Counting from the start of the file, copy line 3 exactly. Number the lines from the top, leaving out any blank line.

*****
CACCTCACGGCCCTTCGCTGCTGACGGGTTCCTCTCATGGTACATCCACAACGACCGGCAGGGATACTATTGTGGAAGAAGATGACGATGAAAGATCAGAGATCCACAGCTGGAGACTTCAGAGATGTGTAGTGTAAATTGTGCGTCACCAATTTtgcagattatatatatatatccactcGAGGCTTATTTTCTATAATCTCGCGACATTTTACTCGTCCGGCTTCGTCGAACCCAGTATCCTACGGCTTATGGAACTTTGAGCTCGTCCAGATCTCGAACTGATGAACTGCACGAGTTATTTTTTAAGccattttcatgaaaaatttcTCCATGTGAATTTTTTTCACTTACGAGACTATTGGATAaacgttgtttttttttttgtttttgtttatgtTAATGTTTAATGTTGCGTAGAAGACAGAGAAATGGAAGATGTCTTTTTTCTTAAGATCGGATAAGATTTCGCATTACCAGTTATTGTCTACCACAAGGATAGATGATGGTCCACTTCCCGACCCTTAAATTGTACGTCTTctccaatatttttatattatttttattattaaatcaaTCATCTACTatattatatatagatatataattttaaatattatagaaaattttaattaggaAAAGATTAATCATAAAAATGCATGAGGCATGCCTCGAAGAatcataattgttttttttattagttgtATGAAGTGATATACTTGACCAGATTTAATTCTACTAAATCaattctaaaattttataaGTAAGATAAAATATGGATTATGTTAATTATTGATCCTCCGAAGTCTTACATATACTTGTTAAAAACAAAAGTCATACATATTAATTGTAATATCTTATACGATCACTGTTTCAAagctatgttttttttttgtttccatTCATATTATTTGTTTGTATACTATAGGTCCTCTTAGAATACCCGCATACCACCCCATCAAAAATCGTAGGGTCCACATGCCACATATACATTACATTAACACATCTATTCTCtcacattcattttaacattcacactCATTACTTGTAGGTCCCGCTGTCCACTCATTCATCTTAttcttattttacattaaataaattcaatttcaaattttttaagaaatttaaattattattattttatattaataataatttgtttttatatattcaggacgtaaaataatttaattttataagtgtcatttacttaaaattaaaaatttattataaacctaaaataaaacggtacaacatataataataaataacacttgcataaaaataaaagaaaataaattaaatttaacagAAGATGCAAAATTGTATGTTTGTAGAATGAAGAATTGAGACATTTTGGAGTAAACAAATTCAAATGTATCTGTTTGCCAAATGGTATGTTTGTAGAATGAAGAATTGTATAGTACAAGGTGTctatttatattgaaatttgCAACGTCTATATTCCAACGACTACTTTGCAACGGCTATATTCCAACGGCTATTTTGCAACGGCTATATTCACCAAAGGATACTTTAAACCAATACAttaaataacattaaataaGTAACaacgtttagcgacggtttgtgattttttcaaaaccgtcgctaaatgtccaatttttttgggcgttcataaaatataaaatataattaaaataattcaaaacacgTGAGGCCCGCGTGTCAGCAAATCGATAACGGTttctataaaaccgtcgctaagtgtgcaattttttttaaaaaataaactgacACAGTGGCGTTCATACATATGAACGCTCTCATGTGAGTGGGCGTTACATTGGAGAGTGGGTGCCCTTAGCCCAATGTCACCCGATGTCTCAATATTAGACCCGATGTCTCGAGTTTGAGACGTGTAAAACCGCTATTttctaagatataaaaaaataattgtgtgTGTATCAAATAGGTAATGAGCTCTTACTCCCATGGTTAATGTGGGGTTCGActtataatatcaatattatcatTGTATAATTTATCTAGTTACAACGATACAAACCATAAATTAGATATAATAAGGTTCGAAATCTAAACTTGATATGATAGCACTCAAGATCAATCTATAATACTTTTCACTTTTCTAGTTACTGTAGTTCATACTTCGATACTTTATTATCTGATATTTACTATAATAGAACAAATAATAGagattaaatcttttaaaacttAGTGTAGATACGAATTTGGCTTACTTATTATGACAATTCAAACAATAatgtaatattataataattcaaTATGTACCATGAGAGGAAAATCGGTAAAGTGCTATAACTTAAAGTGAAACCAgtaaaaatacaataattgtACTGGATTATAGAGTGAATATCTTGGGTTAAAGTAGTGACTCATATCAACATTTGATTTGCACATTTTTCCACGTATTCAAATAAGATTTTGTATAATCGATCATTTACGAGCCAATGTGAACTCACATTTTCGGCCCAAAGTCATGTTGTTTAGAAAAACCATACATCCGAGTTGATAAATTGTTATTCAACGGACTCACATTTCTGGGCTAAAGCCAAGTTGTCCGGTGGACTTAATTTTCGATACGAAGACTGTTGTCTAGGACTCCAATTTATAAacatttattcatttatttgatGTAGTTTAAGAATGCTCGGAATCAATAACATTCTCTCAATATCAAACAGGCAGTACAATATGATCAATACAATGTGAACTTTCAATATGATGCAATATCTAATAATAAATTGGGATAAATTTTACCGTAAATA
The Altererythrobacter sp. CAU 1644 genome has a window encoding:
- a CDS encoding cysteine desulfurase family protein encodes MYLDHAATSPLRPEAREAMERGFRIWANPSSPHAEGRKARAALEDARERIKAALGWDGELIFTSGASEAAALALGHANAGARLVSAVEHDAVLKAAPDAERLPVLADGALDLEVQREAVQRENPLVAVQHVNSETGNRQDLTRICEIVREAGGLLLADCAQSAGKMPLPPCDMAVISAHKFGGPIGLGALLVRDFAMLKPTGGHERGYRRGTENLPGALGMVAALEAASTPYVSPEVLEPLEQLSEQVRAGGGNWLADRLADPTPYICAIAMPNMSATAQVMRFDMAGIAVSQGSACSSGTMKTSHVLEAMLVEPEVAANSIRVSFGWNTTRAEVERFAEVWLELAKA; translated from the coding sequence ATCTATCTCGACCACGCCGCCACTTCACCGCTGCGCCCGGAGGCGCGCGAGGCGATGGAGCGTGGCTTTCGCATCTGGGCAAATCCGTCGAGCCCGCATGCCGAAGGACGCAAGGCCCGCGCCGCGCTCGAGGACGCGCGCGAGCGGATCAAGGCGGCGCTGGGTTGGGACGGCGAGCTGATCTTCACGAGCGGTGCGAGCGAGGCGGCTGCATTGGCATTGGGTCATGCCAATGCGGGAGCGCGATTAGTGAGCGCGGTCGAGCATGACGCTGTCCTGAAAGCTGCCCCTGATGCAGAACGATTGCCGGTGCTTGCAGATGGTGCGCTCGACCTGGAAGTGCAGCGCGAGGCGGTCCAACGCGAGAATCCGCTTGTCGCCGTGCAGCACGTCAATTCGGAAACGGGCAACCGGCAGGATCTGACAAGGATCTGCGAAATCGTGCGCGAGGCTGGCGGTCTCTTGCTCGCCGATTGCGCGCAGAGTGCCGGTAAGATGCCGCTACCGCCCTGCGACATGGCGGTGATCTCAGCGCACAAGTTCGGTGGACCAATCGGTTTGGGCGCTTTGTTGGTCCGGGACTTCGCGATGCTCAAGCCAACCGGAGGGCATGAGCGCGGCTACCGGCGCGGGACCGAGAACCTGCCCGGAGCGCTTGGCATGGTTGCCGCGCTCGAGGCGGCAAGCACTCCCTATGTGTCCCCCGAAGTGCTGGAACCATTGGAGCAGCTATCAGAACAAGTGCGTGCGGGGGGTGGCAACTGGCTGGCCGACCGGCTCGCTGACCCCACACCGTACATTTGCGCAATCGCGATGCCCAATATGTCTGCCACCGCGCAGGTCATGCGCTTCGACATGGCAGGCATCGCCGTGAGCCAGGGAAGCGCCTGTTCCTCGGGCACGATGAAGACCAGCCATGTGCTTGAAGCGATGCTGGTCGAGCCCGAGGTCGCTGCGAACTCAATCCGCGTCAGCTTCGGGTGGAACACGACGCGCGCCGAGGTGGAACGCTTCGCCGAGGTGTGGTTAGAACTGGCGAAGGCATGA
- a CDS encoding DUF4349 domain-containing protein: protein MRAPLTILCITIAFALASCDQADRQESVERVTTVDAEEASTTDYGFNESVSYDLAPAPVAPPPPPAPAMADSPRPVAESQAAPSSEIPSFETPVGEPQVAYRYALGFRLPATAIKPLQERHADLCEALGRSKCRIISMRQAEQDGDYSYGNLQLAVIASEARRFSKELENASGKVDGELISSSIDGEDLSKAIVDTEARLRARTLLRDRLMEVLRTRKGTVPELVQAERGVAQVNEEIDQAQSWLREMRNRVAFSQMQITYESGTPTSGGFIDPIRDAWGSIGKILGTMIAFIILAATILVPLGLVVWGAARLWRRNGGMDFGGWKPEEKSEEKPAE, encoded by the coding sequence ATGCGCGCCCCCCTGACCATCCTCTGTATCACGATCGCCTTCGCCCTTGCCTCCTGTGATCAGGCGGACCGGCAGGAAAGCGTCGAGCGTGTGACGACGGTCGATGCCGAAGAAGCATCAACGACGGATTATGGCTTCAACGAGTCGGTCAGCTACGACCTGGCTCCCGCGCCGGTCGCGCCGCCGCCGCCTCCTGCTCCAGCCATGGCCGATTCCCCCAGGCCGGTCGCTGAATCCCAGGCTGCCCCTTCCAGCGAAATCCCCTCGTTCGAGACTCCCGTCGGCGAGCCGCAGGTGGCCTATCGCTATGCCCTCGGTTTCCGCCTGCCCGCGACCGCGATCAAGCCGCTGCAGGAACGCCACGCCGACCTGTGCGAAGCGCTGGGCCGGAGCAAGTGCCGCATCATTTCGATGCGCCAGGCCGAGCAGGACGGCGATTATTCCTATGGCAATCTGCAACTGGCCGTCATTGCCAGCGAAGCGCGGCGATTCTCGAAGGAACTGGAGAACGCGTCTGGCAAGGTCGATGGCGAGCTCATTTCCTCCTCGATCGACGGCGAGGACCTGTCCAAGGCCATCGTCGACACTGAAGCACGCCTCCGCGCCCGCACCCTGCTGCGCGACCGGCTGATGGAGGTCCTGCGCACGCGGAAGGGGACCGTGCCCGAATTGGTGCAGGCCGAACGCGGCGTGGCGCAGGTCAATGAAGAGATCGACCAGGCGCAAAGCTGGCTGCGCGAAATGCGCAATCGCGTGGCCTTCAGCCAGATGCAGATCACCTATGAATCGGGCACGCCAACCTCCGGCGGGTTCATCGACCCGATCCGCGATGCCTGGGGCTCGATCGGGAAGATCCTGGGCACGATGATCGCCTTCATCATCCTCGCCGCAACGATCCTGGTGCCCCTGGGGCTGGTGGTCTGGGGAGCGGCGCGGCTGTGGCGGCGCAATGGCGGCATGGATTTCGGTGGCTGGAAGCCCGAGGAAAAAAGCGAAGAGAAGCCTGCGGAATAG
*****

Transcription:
- a CDS encoding cysteine desulfurase family protein encodes MYLDHAATSPLRPEAREAMERGFRIWANPSSPHAEGRKARAALEDARERIKAALGWDGELIFTSGASEAAALALGHANAGARLVSAVEHDAVLKAAPDAERLPVLADGALDLEVQREAVQRENPLVAVQHVNSETGNRQDLTRICEIVREAGGLLLADCAQSAGKMPLPPCDMAVISAHKFGGPIGLGALLVRDFAMLKPTGGHERGYRRGTENLPGALGMVAALEAASTPYVSPEVLEPLEQLSEQVRAGGGNWLADRLADPTPYICAIAMPNMSATAQVMRFDMAGIAVSQGSACSSGTMKTSHVLEAMLVEPEVAANSIRVSFGWNTTRAEVERFAEVWLELAKA; translated from the coding sequence ATCTATCTCGACCACGCCGCCACTTCACCGCTGCGCCCGGAGGCGCGCGAGGCGATGGAGCGTGGCTTTCGCATCTGGGCAAATCCGTCGAGCCCGCATGCCGAAGGACGCAAGGCCCGCGCCGCGCTCGAGGACGCGCGCGAGCGGATCAAGGCGGCGCTGGGTTGGGACGGCGAGCTGATCTTCACGAGCGGTGCGAGCGAGGCGGCTGCATTGGCATTGGGTCATGCCAATGCGGGAGCGCGATTAGTGAGCGCGGTCGAGCATGACGCTGTCCTGAAAGCTGCCCCTGATGCAGAACGATTGCCGGTGCTTGCAGATGGTGCGCTCGACCTGGAAGTGCAGCGCGAGGCGGTCCAACGCGAGAATCCGCTTGTCGCCGTGCAGCACGTCAATTCGGAAACGGGCAACCGGCAGGATCTGACAAGGATCTGCGAAATCGTGCGCGAGGCTGGCGGTCTCTTGCTCGCCGATTGCGCGCAGAGTGCCGGTAAGATGCCGCTACCGCCCTGCGACATGGCGGTGATCTCAGCGCACAAGTTCGGTGGACCAATCGGTTTGGGCGCTTTGTTGGTCCGGGACTTCGCGATGCTCAAGCCAACCGGAGGGCATGAGCGCGGCTACCGGCGCGGGACCGAGAACCTGCCCGGAGCGCTTGGCATGGTTGCCGCGCTCGAGGCGGCAAGCACTCCCTATGTGTCCCCCGAAGTGCTGGAACCATTGGAGCAGCTATCAGAACAAGTGCGTGCGGGGGGTGGCAACTGGCTGGCCGACCGGCTCGCTGACCCCACACCGTACATTTGCGCAATCGCGATGCCCAATATGTCTGCCACCGCGCAGGTCATGCGCTTCGACATGGCAGGCATCGCCGTGAGCCAGGGAAGCGCCTGTTCCTCGGGCACGATGAAGACCAGCCATGTGCTTGAAGCGATGCTGGTCGAGCCCGAGGTCGCTGCGAACTCAATCCGCGTCAGCTTCGGGTGGAACACGACGCGCGCCGAGGTGGAACGCTTCGCCGAGGTGTGGTTAGAACTGGCGAAGGCATGA